But wind farms have also come under intense criticism from a diverse coalition of stakeholders, including conservation nonprofits worried about the impact on marine ecosystems, fishing industry groups concerned about access to traditional fishing grounds, coastal homeowners keen to maintain their views, and groups that appear to be funded by large oil companies hoping to stifle competition.
Some of those criticisms focus on the impact on animals. Like onshore wind, the turbines can kill birds, though some researchers studying large-bodied waterbirds like sea ducks and geese have found they tend to avoid the turbines, which may mean less bird mortality offshore. Recent criticism from Republican lawmakers also suggests that the noise from offshore wind turbines might kill whales, although the National Oceanic and Atmospheric Administration says there’s no evidence to back up this concern.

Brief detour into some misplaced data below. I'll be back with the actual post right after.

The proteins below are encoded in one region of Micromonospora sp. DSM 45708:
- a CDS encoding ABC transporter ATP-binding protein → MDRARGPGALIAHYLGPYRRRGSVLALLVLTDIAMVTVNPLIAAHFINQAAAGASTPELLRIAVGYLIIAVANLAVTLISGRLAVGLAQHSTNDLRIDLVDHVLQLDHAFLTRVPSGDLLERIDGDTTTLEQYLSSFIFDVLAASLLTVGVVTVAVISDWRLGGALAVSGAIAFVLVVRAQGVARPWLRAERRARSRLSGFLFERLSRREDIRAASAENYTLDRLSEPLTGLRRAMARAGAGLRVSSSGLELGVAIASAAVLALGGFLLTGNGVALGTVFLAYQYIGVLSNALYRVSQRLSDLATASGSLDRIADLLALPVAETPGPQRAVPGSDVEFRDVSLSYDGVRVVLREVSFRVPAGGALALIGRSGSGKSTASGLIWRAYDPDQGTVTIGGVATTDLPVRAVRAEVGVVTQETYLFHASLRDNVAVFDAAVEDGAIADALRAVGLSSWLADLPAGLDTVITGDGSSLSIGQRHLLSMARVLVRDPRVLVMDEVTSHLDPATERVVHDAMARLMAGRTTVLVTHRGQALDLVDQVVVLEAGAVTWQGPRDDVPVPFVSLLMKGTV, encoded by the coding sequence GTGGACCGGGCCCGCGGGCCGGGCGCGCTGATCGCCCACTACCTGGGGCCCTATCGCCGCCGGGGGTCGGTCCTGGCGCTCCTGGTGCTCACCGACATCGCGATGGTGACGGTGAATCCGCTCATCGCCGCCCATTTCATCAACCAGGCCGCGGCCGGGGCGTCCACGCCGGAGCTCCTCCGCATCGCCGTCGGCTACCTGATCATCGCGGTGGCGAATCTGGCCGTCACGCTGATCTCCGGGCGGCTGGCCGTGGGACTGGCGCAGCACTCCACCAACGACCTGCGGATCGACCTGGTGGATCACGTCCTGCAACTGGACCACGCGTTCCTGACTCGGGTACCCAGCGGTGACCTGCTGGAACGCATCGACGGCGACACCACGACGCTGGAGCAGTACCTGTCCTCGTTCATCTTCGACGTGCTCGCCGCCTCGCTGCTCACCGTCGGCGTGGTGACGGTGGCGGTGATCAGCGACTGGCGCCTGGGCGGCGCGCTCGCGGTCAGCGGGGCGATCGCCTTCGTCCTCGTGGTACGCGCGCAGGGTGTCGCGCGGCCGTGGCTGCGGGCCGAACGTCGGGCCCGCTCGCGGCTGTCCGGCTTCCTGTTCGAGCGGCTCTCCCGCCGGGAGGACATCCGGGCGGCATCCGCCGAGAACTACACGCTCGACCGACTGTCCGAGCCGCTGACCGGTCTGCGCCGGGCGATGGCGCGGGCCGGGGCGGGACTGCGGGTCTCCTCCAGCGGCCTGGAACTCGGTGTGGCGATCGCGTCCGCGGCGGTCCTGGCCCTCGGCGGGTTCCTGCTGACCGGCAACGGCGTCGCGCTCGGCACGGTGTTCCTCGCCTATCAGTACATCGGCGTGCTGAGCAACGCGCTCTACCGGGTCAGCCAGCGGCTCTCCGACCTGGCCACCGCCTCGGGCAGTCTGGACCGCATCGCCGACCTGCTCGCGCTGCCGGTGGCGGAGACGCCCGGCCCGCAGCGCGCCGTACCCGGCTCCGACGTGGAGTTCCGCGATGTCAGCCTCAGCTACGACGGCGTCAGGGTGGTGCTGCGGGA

Meanwhile, some research suggests wind farms might even help fish and other marine life. “A lot of people say, hey, this is going to be a habitat improvement because there’s going to be rocks on the bottom, which make artificial reefs,” said Daphne Munroe, a shellfish ecologist at Rutgers University. “And that’s absolutely true. But it’s a shift away from what was there.”
Munroe studies pressures on marine ecosystems, including the effects of climate, pollution, and resource exploitation. She’s also the lead author of a 2022 Bureau of Ocean Energy Management study on the impacts of offshore wind on surfclams — a type of clam commonly used to make chowders, soups, and stews. (The BOEM study was funded by the federal agency; Munroe has received funding from wind farm developers to conduct other projects.)